September 12, 2015

SHOWBUZZDAILY Toronto Film Festival Review: “Truth”


The screenwriter James Vanderbilt has made his directing debut with TRUTH, which premiered at the Toronto Film Festival tonight, and at times it’s clear that this is a writer’s movie:  Vanderbilt gives no fewer than three of his characters the opportunity for a Rousing Final Speech, something another director might well have toned down.  For the most part, though, he’s done a solid job telling a complicated story from the recent past.

That story became known as “Memogate.”  In 2004, during the weeks before the presidential election, a unit within CBS News led by producer Mary Mapes (played in the film by Cate Blanchett) investigated and presented a piece to be reported by Dan Rather (Robert Redford), the network’s longtime news anchor, concerning the military record of George W. Bush.  It alleged that the network had obtained copies of memos from the 1970s proving that Bush’s family had pulled strings to have him put into the National Guard rather than sent to Vietnam, and that he’d then failed even to satisfy the requirements of his Guard duty.  The truth of the underlying story is still hotly debated, but airing in the context of the “swift boat” campaign against John Kerry, Bush’s Democratic opponent, the CBS report was attacked by Republicans, bloggers and other networks (not just Fox News) as being based on falsified documents and retracted witness statements, and in the end Mapes was fired and Rather gave up his anchor chair.

Although Vanderbilt’s script is based on Mapes’ memoir, and it leaves little question about where he stands on the question of whether the CBS story was fundamentally true, Truth doesn’t shy away from the cut corners and bad judgments that gave fuel to the furor.  As much as it’s the story of a group victimized in the service of a report they passionately believed to be accurate, it’s also a cautionary tale about the way the slightest details and flaws could be used against them.  The spacing between lines of the memo and the existence of a key that typed a small, raised “th” after a number were among the key points of the investigation, and even on the points where the unit was proved right, their lack of preparedness proved fatal.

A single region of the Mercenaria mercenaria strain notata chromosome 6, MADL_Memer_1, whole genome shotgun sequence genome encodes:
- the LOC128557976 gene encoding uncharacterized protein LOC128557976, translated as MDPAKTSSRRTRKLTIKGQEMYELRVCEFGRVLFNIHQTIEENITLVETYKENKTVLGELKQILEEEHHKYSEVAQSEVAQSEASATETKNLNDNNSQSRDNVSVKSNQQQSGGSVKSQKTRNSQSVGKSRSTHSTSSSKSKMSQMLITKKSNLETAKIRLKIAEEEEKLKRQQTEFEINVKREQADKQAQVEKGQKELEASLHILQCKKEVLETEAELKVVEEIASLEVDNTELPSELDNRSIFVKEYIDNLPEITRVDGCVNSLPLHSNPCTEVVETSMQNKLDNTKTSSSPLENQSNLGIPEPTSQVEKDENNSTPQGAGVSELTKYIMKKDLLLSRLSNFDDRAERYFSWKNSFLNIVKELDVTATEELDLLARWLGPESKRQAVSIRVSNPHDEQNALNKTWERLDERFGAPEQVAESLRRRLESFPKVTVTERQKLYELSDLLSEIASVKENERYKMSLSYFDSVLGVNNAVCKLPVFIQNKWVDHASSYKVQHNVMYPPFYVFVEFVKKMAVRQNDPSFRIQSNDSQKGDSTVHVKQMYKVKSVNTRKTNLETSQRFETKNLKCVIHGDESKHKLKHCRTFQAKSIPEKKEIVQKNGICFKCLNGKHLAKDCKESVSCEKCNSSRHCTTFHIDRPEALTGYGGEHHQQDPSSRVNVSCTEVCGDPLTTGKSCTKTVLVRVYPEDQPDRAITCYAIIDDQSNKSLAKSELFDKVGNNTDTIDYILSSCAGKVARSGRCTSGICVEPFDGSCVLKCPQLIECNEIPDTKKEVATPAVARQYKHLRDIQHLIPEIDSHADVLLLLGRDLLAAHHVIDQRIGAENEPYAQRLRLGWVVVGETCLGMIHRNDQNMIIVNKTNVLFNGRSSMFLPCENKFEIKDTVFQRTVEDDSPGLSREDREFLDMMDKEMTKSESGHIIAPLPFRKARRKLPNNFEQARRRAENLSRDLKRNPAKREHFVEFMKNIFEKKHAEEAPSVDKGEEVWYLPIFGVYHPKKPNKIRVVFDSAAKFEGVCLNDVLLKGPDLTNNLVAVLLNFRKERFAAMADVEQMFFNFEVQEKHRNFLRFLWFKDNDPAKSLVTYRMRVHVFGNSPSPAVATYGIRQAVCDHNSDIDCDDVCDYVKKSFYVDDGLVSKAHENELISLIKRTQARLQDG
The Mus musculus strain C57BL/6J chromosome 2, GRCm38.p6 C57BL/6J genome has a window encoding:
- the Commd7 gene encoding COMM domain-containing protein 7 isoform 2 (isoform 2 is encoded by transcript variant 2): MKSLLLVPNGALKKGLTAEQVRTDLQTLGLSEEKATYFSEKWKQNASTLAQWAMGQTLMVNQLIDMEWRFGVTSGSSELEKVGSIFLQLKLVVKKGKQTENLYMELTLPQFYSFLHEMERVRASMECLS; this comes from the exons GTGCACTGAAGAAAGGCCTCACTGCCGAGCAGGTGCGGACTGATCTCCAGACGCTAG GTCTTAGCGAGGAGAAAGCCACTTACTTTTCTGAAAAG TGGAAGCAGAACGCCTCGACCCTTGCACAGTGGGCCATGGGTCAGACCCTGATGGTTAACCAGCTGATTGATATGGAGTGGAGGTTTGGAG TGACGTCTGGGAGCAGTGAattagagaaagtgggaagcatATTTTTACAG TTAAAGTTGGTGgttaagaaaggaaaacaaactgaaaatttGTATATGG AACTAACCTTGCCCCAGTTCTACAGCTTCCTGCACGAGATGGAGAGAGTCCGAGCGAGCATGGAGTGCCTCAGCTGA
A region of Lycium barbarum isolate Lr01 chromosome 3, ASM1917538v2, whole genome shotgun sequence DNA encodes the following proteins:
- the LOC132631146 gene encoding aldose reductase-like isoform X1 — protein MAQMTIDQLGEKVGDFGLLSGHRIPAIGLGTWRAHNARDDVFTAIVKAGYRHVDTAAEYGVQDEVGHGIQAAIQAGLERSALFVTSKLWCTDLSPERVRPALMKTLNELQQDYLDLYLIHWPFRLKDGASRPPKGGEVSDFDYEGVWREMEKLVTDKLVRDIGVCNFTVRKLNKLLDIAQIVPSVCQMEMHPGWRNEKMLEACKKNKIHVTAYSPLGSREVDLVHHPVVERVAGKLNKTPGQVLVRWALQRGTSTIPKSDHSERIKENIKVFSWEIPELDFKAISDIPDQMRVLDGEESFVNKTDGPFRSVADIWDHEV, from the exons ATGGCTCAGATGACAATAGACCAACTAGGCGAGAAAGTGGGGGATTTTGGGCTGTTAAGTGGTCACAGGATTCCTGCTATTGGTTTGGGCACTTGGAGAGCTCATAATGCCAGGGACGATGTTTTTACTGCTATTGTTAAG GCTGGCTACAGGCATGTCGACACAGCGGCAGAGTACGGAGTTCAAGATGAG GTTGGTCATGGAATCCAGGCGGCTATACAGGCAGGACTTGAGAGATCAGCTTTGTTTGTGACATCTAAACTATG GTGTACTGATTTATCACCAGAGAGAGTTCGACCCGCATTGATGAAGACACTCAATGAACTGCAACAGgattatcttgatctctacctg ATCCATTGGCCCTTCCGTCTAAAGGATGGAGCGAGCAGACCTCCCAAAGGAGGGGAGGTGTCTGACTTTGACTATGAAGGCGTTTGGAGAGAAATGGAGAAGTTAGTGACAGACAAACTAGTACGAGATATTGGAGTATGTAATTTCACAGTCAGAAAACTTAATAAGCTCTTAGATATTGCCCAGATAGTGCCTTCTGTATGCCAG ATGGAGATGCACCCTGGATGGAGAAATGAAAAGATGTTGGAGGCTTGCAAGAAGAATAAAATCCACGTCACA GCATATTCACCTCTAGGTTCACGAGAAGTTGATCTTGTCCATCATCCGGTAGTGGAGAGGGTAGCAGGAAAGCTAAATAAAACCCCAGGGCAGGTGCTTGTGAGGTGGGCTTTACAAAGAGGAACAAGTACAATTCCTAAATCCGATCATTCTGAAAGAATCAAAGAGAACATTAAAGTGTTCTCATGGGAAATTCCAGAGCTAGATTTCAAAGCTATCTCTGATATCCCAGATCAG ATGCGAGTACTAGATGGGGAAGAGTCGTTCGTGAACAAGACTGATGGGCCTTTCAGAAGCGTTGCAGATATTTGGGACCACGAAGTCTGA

Vanderbilt tells the history in a fleet fashion, and he’s assembled a first-rate cast.  Mapes’ crew includes Dennis Quaid, Topher Grace and Elisabeth Moss, and the (weaselly, naturally) CBS executives are represented by Bruce Greenwood and David Lyons, among others.  Redford doesn’t look anything like Rather, but he convincingly adopts the cadences of the anchorman’s speech, and his own star quality melds with Rather’s, so that it’s instantly believable that other figures would show him deference.  Truth‘s own anchor, though, is Blanchett, who contributes another dynamite performance to her roster, tough and professional and also deeply vulnerable.  (Another indication that Vanderbilt’s script had a shortage of external review is the rather thudding insistence on a connection between Mapes’ horrific relationship with her father–the only major backstory any character has–with her liberal principles and journalism career, and her surrogate father-daughter bond with Rather.)  The word is that Blanchett is brilliant in Todd Haynes’ Carol, which has been screened at Cannes and Telluride, but it’s hard to believe she’s much better than she is here.

This kind of account of political conflict and principles feels like it’s owned by Aaron Sorkin these days (a season of The Newsroom revolved around an internal investigation of a flawed broadcast that had similarities to this one), and Vanderbilt doesn’t try to compete with the verbal pyrotechnics of the master.  Instead, he tells his story in a professional manner, using his first-rate cast and his own skills to illuminate the issues and the right and wrong decisions that led to a bitter result.  Truth is a film its journalist subjects could be proud of.

About the Author

Mitch Salem
MITCH SALEM has worked on the business side of the entertainment industry for 20 years, as a senior business affairs executive and attorney for such companies as NBC, ABC, USA, Syfy, Bravo, and BermanBraun Productions, and before that, at the NY law firm of Weil, Gotshal & Manges. During all that, he has more or less constantly been going to the movies and watching TV, and writing about both since the 1980s. His film reviews also currently appear on and In addition, he is co-writer of an episode of the television series "Felicity."